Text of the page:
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Psycho Dogs 

What makes canines go crazy? The answer is in their genes.

Wednesday, Mar 7 2007
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"Everybody who has a dog like this has the same story," Chang says. "You feel sorry for yourself at first. You think, there's this universe of perfect dogs out there, how the hell did I get stuck with this crazy one?"

Chang remembers the day she decided she had to keep the sad, scrambled dog. Sleep-deprived, she was rambling through a pet supply store, looking for dog food that Solo might actually eat. She looked from a bag of kibble to the animal at her knees, and saw a drooling, pathetic animal who looked like he was waiting for someone to kill him. It was too much for her kind heart to resist, and she dropped down to give him a hug.

"I didn't want to be the last person to give up on the dog," she says. "I thought, everybody else has let him down, and I just can't."


The dog study is a collaboration between Hamilton, who brings his expertise in human psychiatry and genetics, and Karen Overall, a veterinarian behaviorist at the University of Pennsylvania who pioneered the use of psychotropic medications in dogs. She vividly recalls the 1989 case that started her experiment. Spinner was a medium-sized mutt, your average city dog with some shepherd in him. His owners were despondent when they brought him in; they loved their dog, but had no idea what to do.

"This was a dog that couldn't stop staring at its feet and snapping at his feet," Overall explains. "And he would look around, and see a shadow, and he'd start to look worried, and he'd snap at the shadow. And then he'd look at his feet again, and try to pull his feet back, and then he'd spin in a circle."

Although the traditional method of treatment would be to ask about his environment and his training, Overall was convinced that the dog had a case of obsessive-compulsive disorder. "There was no way on God's Earth that people could have caused the dog to be like that," she says. So she marched over to the university's psychiatry department and sought out the department chair. She described her patient's symptoms, announced that she thought the dog should be treated with medication, and then braced herself for derision. Instead, she got a list of drugs and doses used to treat OCD in humans.

Overall called the drug company that made the human medication she wanted to try, and talked them into giving her a free supply. Then she began treatment, combining medication with behavior modification exercises — much the same way humans combine drugs and therapy. It did the trick. The medication didn't turn Spinner into a glassy-eyed zombie, as the owners feared, and it didn't instantly solve all his problems. But it calmed the dog down enough so that he could focus on something besides his own distress, which allowed the new training to take hold.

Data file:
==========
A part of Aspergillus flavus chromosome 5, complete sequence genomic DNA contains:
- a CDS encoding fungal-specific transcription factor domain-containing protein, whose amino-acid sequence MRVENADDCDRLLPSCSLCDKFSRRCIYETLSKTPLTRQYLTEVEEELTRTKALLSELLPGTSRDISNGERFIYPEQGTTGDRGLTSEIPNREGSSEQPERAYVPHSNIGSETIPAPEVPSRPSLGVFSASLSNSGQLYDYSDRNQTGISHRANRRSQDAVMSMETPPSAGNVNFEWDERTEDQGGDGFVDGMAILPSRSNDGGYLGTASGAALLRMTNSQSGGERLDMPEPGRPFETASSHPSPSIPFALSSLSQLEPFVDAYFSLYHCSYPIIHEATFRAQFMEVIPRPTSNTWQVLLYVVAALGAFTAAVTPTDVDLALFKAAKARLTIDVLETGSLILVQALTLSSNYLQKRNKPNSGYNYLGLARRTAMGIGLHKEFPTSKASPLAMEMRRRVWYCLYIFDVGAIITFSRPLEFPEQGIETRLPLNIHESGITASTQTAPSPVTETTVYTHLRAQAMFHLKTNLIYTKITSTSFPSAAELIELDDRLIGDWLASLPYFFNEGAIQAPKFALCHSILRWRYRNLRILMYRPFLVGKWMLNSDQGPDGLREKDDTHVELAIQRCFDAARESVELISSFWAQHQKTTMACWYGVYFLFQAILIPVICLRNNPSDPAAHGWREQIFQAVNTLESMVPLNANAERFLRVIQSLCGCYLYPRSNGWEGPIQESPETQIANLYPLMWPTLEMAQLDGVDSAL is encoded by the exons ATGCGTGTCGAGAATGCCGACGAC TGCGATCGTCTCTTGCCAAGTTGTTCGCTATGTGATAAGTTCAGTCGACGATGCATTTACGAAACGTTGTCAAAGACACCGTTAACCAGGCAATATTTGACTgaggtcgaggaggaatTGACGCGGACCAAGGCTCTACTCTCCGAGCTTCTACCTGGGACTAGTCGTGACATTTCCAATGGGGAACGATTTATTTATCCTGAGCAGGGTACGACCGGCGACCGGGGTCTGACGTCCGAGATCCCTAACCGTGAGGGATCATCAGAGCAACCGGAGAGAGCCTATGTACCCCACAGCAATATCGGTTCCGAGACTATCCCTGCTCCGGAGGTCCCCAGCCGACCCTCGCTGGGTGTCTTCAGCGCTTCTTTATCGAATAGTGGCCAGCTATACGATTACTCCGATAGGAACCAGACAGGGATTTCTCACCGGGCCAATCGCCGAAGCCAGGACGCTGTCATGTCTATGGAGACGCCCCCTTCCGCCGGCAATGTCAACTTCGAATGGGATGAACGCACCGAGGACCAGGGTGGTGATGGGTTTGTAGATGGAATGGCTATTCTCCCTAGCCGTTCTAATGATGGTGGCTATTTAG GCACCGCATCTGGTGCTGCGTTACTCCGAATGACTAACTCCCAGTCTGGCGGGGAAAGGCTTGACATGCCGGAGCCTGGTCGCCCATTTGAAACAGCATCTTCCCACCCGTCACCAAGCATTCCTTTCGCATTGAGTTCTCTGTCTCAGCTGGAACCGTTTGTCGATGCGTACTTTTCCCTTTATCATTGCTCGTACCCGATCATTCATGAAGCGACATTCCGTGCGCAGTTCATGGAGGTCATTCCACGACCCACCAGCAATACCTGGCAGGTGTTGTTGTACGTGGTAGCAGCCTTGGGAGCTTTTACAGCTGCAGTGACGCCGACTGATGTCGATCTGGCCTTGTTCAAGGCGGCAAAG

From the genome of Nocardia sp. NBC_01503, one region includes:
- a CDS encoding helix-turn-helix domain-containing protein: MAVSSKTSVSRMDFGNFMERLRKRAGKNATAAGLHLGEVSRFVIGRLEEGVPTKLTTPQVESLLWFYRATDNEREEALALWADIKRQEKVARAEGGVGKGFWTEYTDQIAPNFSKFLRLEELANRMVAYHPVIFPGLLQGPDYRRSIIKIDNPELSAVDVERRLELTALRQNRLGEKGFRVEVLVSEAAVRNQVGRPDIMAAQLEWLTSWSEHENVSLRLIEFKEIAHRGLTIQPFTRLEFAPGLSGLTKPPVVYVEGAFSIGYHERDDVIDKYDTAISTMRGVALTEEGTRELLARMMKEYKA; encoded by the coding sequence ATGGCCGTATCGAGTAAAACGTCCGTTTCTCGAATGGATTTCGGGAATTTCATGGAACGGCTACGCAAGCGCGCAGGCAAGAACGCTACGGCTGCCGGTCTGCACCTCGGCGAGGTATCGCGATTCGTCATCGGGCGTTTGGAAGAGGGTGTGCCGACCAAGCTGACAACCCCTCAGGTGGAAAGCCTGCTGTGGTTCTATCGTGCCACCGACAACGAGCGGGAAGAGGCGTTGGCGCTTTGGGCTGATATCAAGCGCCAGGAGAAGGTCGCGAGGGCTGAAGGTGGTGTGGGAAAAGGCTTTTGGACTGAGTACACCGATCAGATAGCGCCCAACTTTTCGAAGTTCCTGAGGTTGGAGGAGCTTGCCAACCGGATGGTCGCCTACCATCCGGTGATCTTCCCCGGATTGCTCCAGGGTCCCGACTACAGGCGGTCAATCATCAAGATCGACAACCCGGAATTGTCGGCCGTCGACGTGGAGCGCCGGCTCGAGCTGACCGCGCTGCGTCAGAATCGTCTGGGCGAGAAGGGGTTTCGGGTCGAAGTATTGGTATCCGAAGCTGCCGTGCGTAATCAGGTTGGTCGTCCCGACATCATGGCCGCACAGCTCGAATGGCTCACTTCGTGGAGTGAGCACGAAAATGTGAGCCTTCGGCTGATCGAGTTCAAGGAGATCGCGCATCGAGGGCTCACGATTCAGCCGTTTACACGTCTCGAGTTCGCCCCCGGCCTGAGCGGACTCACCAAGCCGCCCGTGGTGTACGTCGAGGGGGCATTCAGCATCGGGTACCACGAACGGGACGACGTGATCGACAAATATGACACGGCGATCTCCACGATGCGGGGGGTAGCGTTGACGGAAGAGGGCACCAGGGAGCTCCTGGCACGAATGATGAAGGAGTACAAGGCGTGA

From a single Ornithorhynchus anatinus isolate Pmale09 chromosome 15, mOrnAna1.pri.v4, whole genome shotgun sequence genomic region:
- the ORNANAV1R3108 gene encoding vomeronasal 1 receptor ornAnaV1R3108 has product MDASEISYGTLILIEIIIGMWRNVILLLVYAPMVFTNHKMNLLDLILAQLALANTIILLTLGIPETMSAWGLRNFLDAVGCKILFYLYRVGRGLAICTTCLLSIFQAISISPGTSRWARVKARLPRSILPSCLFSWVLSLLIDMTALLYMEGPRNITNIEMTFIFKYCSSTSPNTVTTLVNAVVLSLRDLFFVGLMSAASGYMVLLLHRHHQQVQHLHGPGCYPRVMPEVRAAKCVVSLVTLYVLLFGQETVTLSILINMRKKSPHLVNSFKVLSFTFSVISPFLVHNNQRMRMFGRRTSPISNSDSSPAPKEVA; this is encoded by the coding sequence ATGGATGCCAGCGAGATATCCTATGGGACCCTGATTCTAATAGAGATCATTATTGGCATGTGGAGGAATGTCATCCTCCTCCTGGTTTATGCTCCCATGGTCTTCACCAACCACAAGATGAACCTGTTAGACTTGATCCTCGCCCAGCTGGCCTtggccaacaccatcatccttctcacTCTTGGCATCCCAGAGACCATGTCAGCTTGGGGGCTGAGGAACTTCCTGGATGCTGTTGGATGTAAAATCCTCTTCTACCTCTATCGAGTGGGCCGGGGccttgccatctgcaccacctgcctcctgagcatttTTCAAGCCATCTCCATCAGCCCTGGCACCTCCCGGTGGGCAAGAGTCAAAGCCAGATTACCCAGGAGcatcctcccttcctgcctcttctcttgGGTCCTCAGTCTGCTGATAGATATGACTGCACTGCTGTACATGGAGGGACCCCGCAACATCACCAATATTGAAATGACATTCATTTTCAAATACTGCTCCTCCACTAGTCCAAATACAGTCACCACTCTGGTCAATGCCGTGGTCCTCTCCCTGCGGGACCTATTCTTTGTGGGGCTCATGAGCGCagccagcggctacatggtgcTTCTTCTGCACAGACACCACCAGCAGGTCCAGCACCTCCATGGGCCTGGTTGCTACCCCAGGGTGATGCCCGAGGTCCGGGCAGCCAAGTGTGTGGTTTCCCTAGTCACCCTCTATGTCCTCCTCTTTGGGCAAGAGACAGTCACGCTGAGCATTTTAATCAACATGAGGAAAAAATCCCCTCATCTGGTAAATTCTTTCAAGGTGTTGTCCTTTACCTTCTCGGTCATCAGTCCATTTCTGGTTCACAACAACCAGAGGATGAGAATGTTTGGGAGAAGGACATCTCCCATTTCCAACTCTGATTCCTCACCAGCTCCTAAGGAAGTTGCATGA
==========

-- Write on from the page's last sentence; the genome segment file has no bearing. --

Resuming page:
"When something new happened, like there would be new people over for dinner, he would start to look all worried and begin to stare at his feet again," Overall says. But what once seemed pathological now seemed like a manageable behavior quirk. If his owners gave him some extra reassurance, Spinner would lift his gaze from those menacing toes, and sit calmly through dinner.

In the 18 years since then, Overall has seen a dramatic shift in what owners and veterinarians are willing to do for troubled dogs. Vets used to chuckle about "doggie psychiatrists," she says, but now she gets calls from vets begging her to make time for their clients.

The pharmacological revolution is well under way. There are several drugs already licensed specifically for dogs, and last month Eli Lilly announced a new form of Prozac to treat separation anxiety in dogs. The drug, sold under the name Reconcile, is part of the company's new "companion animal sector." Like human Prozac, the doggie drug increases the amount of a neurotransmitter, serotonin, in the brain. It can have similar side effects to the human medication as well, sometimes causing lethargy or poor appetite.

Chang and Solo have benefited from the new medicines available, as well as from Overall's expertise. Chang was getting her Ph.D. at the University of Pennsylvania, and as the fates would have it, Overall was her adviser's wife. Overall prescribed Solo's medication and taught Chang some training exercises to decrease Solo's fear of being left alone. A few years later, when Hamilton was looking for a post-doc to work on the Canine Behavioral Genetics Project, Chang was a natural fit. She moved west in 2005.

These days, Chang stuffs two "non-crazy pills" into Solo's mouth every morning; he's on low doses of both Prozac and Elavil. When they lived in Pennsylvania, he also had a prescription for Xanax, which she'd give him if there were thunderclouds in the sky, but in San Francisco the weather patterns have been friendlier to her dog. Solo still doesn't like it when she leaves him alone in the apartment; when she's getting ready to go, he sits by her and looks as cute and plaintive as he can. "But it's not to the point where it seems pathological anymore," she says.


At Hamilton's basement lab at UCSF, the dog DNA samples have been arriving faster than his team can process them. More than a dozen small plastic boxes sit waiting on a lab bench near Chang's workstation, which is decorated with glamour shots of Solo. Every box holds about 70 plastic vials, each of which contains a swab carrying cheek cells. Isolating the DNA in those cells is a labor-intensive process; the lab technicians spend hours squirting in reagents and sending the vials whizzing around the centrifuge to dissolve the cells and remove extra proteins. Only then can Hamilton's team get to the interesting work of analyzing the DNA.

About The Author

Eliza Strickland

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